I could here my companion sleeping as I knelt in prayer. It was the night before the last day of my LDS mission. Tears rolled down my cheeks as I prayed more fervently then ever I had. I had given the Lord my all for the last two years of my life. I had pressed forward down streets of unwelcoming doors, biked during hot muggy days miles and miles. I had bent my head in prayer with thousands of people, spreading the gospel of Christ in every corner of Louisiana. My heart was bursting with love for the people I had met and worked with, they had become my friends. We had worked through hurricanes Katrina and Rita. Given help whenever and where ever I could. I had learned who I was and what I was capable of. Now it was all coming to an end. I just hoped that it was enough. I pleaded with the Lord for hours that night. I prayed that he would please, please take this from me. I wanted to do what he wanted me to do, go home, find a wife, have a family. I knew however if this burden had not passed from me that I never would. The next few days passed in a blur. I had come home, hugged my mom and dad. The time came for my release from my calling as a missionary. I stood Starring at myself in the mirror of the bathroom (stealing a few moments before the unavoidable release) I studied my black badge with my name written in white. I had never worried about me being gay because I knew one day I would wear that badge, I knew I must stay worthy of it. Now my mission was complete, it was time to remove the badge and pick up my life. Someone knocked on the door to tell me it was time. We walked into the office of the stake president. He asked if I had any regrets, I replied no. As we spoke I prayed fervently that the cross I had beard would be taken from me. The president stood to release me and my heart began to race. He placed his hands on my head and released me from the office of Elder and from my calling as a missionary for the Church of Jesus Christ of Later Day Saints. I thought my shoulder would break as surely as my heart did when I felt the burden settle on my shoulders. It was back… I hadn’t done well enough…I started to cry, my heart was so heavy and defeated. I cried because it was over, I cried because I was done, but mainly I cried because I was gay… I was going to have to face a battle I didn’t think I could fight.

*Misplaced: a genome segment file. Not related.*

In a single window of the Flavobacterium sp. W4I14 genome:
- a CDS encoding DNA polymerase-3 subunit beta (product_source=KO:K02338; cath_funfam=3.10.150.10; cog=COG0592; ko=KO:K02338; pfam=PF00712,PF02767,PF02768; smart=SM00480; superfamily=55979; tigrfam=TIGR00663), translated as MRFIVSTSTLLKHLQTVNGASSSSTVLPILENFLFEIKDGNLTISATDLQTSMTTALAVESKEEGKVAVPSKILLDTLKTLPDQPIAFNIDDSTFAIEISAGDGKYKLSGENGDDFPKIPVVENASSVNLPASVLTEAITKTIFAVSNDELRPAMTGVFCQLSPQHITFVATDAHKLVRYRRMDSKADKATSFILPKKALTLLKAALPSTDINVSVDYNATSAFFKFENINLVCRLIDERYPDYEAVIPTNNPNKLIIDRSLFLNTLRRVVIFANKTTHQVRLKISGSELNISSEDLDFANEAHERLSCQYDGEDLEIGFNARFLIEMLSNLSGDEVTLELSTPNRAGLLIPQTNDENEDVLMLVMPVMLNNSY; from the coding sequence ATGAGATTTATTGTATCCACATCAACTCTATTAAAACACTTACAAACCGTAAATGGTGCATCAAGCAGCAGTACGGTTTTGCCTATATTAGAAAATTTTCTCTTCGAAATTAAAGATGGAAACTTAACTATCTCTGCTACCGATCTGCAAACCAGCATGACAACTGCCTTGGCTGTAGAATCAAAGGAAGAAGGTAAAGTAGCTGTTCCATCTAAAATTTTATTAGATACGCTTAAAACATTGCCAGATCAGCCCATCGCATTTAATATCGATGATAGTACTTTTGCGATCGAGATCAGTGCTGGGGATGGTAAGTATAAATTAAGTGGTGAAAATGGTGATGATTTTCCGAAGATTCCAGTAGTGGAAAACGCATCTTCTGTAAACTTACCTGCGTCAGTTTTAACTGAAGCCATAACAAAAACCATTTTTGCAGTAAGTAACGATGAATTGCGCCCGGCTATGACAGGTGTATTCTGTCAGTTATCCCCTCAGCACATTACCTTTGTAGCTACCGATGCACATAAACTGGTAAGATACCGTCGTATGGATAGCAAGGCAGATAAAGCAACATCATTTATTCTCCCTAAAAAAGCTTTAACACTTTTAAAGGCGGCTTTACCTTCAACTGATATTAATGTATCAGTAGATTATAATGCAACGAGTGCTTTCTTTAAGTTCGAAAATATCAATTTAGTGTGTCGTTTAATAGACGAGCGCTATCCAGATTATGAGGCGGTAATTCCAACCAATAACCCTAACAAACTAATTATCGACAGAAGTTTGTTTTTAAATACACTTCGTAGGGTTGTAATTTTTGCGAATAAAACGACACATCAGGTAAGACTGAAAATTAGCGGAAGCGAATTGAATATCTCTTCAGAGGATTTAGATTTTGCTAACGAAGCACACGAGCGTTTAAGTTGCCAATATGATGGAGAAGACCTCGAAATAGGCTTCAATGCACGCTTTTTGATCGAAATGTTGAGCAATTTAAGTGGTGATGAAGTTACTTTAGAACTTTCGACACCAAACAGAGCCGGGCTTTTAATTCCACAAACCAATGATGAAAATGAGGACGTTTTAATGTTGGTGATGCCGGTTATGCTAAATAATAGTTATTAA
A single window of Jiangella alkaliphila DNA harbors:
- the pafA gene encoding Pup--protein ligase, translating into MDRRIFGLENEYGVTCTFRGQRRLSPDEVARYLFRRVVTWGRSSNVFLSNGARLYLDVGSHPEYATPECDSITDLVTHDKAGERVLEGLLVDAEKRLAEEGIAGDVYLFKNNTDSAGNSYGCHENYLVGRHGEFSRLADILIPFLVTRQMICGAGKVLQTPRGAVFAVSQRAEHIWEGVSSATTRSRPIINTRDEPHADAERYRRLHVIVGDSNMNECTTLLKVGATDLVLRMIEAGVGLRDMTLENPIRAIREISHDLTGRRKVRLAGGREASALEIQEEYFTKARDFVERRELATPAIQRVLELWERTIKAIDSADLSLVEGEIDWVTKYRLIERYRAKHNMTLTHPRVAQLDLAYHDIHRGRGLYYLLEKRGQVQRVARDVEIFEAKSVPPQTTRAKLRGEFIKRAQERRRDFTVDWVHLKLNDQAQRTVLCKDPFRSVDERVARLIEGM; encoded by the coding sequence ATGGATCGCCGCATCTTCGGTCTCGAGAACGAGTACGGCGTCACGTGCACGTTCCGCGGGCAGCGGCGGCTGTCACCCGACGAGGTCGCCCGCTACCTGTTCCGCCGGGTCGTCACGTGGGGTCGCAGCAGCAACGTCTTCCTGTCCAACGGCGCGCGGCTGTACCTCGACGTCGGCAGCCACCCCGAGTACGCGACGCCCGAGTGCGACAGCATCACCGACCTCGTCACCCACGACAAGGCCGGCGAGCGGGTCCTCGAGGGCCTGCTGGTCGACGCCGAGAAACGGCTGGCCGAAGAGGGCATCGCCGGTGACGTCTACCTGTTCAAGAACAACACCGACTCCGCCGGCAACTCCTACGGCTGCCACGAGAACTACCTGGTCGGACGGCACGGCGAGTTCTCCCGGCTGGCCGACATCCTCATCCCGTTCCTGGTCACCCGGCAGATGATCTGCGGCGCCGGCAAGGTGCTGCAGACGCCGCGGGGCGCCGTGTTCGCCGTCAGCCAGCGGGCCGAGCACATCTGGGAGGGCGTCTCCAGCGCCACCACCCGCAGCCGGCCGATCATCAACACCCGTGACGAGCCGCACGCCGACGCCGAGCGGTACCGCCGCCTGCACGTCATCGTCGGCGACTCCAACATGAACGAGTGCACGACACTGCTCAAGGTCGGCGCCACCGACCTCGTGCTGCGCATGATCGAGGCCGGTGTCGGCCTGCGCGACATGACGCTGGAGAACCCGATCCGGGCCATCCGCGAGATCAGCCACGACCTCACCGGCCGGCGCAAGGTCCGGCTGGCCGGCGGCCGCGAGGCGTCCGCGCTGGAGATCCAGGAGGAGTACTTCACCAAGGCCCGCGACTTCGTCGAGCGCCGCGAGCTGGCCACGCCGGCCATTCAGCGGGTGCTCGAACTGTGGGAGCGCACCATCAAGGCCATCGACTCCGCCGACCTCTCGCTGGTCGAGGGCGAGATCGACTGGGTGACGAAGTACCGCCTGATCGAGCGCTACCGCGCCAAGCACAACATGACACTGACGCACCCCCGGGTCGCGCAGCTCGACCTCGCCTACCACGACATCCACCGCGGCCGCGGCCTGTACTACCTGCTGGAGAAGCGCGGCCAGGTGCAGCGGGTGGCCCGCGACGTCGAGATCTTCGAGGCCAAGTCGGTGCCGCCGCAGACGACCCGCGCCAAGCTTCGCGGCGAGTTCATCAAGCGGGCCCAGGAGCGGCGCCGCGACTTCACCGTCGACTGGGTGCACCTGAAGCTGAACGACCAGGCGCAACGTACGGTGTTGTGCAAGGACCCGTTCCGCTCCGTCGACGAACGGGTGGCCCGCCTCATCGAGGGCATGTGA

Here I am almost six years later. I sit here looking at that badge of black, a warrior… I have fought so many battles, some were lost and some were won. I am still that man I once was but I am also so much more now. I have realized that burden, that cross which I had to bear, was actually the best gift my father could have given me. He has blessed me with freedom, with understanding, and with a family I wouldn’t trade for the world. When I had thought that my mission was over, I was wrong. The truth is my mission was just beginning. My mission now is to fight for equality, not just in marriage but in life. My mission is to help those who are walking the trail that I am so familiar with, to give strength and help as I know God would want me too. To let them know that they are not alone, that they are loved and that one day, in the not too distant future, it will get better. There are days when I get tired, when I just want to give up, but I place my trust in God and move forward. The future I see is bright, and getting closer. I live, walk, and trust in this hope.